Perhaps we are some years away from decriminalizing homosexuality in India and the blood donation ban. Meanwhile, gay men will die from lack of access to information on HIV and health resources. And heterosexuals will die from lack of gay blood.

Sullivan on the Catholic Church's latest Gay Hunt

The Vatican's plan to exclude gay priests (even those celibate). The news first appeared apparently in the National Catholic Register newspaper: Here's an extract from another report by Laurie Goodstein in the NYTimes of September 15, 2005: "Vatican to Check U.S. Seminaries on Gay Presence":

Investigators appointed by the Vatican have been instructed to review each of the 229 Roman Catholic seminaries in the United States for "evidence of homosexuality" and for faculty members who dissent from church teaching, according to a document prepared to guide the process.

The Vatican document, given to The New York Times yesterday by a priest, surfaces as Catholics await a Vatican ruling on whether homosexuals should be barred from the priesthood.

In a possible indication of the ruling's contents, the American archbishop who is supervising the seminary review said last week that "anyone who has engaged in homosexual activity or has strong homosexual inclinations," should not be admitted to a seminary.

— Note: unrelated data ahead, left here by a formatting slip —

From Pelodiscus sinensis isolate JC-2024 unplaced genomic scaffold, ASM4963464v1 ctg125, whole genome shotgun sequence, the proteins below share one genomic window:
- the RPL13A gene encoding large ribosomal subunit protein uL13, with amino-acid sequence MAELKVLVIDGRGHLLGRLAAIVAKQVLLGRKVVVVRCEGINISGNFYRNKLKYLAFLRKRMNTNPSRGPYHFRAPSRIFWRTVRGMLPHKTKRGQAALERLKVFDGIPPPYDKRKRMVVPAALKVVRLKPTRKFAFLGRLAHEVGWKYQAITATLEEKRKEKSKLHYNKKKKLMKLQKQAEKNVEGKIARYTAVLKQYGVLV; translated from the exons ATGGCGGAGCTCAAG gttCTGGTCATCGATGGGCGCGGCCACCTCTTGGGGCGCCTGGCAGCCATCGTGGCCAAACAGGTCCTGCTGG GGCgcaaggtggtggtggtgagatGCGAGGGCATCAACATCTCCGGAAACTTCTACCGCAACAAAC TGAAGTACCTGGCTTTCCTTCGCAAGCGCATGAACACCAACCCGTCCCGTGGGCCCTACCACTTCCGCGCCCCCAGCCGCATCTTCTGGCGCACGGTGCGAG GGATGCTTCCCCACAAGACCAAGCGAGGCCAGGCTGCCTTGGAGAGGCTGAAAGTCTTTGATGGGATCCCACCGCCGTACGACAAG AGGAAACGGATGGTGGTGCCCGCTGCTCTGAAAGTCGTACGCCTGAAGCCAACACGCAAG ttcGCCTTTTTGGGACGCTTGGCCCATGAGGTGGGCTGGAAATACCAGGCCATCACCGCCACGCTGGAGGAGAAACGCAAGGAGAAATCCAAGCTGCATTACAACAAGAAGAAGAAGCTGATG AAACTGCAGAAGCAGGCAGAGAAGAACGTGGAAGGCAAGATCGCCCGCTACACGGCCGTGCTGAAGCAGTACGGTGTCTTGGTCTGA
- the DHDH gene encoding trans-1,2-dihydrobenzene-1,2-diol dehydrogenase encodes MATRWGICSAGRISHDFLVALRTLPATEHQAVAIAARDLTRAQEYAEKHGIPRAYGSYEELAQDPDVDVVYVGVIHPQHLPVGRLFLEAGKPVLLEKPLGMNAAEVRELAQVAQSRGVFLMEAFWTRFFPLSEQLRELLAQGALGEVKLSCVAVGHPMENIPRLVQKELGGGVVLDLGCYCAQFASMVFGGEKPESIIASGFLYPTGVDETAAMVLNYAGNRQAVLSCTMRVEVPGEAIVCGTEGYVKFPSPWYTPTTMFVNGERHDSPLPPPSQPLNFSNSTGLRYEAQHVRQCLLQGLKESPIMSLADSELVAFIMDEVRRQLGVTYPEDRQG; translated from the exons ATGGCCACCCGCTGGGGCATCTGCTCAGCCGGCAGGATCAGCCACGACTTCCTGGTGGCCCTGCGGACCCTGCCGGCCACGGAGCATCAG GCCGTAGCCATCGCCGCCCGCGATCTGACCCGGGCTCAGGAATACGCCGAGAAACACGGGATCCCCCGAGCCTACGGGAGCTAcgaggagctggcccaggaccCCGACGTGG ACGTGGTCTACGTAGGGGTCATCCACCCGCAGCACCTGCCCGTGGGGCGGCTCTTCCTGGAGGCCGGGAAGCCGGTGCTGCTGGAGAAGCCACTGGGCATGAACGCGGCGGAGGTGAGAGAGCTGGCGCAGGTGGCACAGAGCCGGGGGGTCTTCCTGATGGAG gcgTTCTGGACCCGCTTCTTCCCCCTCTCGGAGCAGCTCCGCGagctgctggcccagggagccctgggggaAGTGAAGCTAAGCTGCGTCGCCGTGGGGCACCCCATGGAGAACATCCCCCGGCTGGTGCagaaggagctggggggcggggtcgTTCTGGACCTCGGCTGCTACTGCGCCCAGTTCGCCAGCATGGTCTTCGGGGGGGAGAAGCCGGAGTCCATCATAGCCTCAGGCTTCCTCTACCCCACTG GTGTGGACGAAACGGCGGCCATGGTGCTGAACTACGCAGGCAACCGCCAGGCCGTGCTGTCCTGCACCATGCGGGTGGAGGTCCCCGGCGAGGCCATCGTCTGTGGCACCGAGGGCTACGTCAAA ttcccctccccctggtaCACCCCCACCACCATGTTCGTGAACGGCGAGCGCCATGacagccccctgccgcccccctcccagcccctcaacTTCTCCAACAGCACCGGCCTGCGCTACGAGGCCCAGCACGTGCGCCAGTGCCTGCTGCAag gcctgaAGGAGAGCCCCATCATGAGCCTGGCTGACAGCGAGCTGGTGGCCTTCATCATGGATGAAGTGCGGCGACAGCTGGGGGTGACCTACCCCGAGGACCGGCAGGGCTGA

Edwin O'Brien, archbishop for the United States military, told The National Catholic Register that the restriction should apply even to those who have not been sexually active for a decade or more.

And now Andrew Sullivan's reactions on his blog on September 13:

NOT EVEN WHEN CELIBATE: The Vatican document will appear probably by the end of the year, but it appears that the decision has been made. The key point-man for reform of seminaries in the U.S., Archbishop Edwin O'Brien, has now made it clear that, in his words,

"I think anyone who has engaged in homosexual activity, or has strong homosexual inclinations, would be best not to apply to a seminary and not to be accepted into a seminary." ... Archbishop O'Brien, who is coordinating the visits to more than 220 U.S. seminaries and houses of formation, said even homosexuals who have been celibate for 10 or more years should not be admitted to seminaries.

The AP version of the story, where O'Brien prettifies his language, confirms the story. The reason? A response to the appalling clerical abuse of children and minors. Conflating homosexual orientation with pedophilia, and arguing that homosexual priests cannot be expected to maintain celibacy or refrain from raping children or minors, even if they have demonstrated such an ability for up to a decade or more, O'Brien takes the Catholic Church's pretzel-like position on homosexuality to a new level of incoherence. Notice that what is being discriminated against here is not someone's actions or behavior, but their very identity. Notice that the church is implying complete lack of self-control to all gay priests, regardless of their record or potential. Notice that in 1986, the Church officially rebutted the idea that gay men, let alone gay priests, cannot be expected to be celibate, let alone molest children. The notion that all gay men are sexually compulsive was, in the words of then-Cardinal Ratzinger, an "unfounded and demeaning assumption." That "unfounded and demeaning assumption" is now church policy. The 1986 document also proclaimed that the human person, made in the image and likeness of God, can hardly be adequately described by a reductionist reference to his or her sexual orientation.